Camellias, aphids and mouldy soot

Asked May 9, 2016, 5:10 PM EDT

Hello, I've done quite a bit of research on the appearance of thick black spotches on my camellia leaves and now know that it is called mouldy soot and is caused by aphids. So far I don't seem to have the "cattle herder" ants but I'm sure it's just a matter of time! The problem is that it won't stop raining! Can I apply Neem oil in the rain? It seems counter-intuitive. A second question is how to attract beneficials. I've read that fennel, dill, mint and yarrow will attract ladybugs and lacewings. I already have a mint invasion in another part of my garden so am strongly disinclined to grow it near my camellias. However, the rest require strong sun while the camellia requires shade. Is there any other herb that attracts beneficial bugs, or deters aphids that I can grow in the shade? By the way, my otherwise excellent nursery recommended a neonicotinoid but I don't want to harm bees so will not use. I'm a little confused on the logic, anyway, as the pesticide was to be applied to the roots of the camellias. How does that stop aphids? Thank you,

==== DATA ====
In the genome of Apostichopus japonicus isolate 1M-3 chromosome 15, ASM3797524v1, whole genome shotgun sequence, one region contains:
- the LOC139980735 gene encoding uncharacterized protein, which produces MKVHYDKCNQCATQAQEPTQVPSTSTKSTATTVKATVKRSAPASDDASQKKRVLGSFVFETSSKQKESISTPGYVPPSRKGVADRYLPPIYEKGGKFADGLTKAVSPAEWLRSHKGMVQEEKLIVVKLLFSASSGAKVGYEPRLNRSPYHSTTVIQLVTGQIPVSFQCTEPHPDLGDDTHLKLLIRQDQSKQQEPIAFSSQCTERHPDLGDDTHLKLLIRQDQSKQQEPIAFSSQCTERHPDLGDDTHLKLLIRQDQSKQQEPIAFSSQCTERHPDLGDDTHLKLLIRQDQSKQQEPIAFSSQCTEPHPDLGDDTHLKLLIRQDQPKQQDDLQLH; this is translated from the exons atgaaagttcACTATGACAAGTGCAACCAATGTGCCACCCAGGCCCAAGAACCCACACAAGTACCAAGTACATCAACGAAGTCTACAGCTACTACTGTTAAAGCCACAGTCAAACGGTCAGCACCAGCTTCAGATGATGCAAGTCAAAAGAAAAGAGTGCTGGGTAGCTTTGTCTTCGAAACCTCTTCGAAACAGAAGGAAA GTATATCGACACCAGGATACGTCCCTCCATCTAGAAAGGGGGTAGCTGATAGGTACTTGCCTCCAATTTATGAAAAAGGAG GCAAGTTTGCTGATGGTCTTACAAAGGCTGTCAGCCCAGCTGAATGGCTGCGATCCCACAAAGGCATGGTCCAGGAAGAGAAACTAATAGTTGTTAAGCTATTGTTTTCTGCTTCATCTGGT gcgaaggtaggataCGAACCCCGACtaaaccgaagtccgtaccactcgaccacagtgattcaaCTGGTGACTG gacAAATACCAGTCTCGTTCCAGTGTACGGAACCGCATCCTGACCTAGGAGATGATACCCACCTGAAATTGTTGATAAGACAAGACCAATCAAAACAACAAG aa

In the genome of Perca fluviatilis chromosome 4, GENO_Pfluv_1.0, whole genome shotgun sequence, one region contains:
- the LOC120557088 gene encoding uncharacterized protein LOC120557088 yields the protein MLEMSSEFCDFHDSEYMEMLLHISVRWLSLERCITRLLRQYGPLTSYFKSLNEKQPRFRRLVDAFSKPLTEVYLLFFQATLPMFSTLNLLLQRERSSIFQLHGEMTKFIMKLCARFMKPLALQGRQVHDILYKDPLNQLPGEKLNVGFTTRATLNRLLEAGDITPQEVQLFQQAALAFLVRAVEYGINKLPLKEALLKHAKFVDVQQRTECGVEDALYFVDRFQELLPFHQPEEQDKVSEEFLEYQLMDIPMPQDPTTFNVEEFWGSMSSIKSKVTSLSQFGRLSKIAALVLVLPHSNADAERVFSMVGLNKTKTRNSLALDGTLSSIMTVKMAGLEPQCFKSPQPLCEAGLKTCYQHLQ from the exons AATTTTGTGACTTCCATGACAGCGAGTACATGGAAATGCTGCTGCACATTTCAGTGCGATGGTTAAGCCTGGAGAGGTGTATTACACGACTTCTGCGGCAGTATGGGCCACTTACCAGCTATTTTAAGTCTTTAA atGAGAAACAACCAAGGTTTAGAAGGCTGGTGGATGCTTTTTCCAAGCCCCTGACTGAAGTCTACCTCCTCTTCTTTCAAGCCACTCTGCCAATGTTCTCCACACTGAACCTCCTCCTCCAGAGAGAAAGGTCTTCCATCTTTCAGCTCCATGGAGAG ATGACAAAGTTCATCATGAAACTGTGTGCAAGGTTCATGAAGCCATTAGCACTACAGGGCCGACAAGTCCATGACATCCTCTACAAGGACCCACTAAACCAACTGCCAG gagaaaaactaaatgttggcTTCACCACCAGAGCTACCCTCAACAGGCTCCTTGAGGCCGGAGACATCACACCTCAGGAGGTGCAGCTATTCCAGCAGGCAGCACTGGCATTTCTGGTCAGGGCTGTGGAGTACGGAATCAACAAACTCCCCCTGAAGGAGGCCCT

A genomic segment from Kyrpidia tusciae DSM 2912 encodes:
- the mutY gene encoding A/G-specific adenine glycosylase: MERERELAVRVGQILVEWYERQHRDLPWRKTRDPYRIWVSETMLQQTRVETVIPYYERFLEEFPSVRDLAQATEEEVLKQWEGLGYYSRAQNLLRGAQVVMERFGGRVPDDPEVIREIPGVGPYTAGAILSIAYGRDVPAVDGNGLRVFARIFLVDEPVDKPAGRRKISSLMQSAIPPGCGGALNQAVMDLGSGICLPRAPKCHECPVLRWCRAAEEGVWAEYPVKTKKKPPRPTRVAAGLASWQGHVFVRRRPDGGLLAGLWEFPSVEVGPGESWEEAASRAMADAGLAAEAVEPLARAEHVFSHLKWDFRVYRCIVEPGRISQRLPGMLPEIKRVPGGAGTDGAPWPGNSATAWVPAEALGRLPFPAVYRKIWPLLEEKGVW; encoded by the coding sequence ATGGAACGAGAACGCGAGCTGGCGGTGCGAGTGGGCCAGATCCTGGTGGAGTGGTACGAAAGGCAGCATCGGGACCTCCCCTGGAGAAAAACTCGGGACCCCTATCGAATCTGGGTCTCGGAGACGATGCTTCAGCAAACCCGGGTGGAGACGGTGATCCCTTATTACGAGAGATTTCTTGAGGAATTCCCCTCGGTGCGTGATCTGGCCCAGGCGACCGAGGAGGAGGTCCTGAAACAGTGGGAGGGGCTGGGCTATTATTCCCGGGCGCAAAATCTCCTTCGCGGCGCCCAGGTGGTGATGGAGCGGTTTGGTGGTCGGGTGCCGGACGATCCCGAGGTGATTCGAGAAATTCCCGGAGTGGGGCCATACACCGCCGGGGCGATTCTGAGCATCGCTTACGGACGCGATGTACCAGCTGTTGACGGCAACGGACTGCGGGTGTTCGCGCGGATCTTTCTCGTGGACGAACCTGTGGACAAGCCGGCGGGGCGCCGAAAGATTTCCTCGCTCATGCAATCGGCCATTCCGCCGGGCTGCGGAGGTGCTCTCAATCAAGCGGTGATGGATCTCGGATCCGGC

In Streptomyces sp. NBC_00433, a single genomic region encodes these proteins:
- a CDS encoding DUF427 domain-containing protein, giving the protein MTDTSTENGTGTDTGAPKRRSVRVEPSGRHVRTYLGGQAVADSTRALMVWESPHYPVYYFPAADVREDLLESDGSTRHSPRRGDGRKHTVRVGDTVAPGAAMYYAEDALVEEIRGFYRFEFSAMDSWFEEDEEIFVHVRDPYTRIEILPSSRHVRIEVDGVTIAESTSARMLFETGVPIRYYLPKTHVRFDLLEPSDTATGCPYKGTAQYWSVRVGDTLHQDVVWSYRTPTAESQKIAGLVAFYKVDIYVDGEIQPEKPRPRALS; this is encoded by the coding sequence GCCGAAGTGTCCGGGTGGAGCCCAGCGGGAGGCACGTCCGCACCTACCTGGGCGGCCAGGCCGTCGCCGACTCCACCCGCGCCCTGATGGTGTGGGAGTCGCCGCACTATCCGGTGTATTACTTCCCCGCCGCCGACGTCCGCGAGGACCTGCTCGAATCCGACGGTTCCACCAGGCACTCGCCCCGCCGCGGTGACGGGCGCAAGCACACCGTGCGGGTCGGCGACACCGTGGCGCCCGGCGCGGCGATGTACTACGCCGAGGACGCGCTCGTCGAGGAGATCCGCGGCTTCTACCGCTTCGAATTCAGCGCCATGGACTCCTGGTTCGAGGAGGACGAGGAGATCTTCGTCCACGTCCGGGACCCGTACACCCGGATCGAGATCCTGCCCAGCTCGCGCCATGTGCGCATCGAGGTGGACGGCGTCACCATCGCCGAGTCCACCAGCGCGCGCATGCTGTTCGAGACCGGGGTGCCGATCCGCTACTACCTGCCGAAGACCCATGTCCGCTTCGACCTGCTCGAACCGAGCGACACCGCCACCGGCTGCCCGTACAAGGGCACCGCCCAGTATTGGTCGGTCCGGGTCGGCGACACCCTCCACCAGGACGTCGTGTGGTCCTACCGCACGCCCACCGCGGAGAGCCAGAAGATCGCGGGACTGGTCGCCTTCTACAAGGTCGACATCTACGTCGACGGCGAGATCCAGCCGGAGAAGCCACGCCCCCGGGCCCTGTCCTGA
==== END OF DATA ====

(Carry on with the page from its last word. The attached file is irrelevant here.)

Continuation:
Montgomery County Maryland

1 Response

If trees or shrubs are stressed by poor site conditions such as drought, poor drainage, poor planting techniques, over mulching, etc. it is not uncommon for them to be susceptible to possible insect and disease problems such as sucking insects like aphids and scale insects (there are several types). As they feed, they exude a honeydew which fosters the growth of a black sooty mold. Make sure you identify the pest before you spray. Look for this. See our website for aphids and scale insects. If you need to control, Insecticidal soap can help clean the mold on the leaves. Follow label directions and do not spray in the rain. Contact must be made with the target pest for control. Some predators and parasites may help control naturally. It is important to follow good cultural practices regarding camellia. See the link from Clemson Also, do not over fertilize as this can make the shrub attractive to sucking insects.

Look at our publication for plants that attract beneficial insects. If you have flowering plants in your landscape, the beneficials should find the pest insects.

In general neonics are systemic insecticides. They are taken up by the root system and into the plants. We do not recommend for aphids and not effective for some scale insects.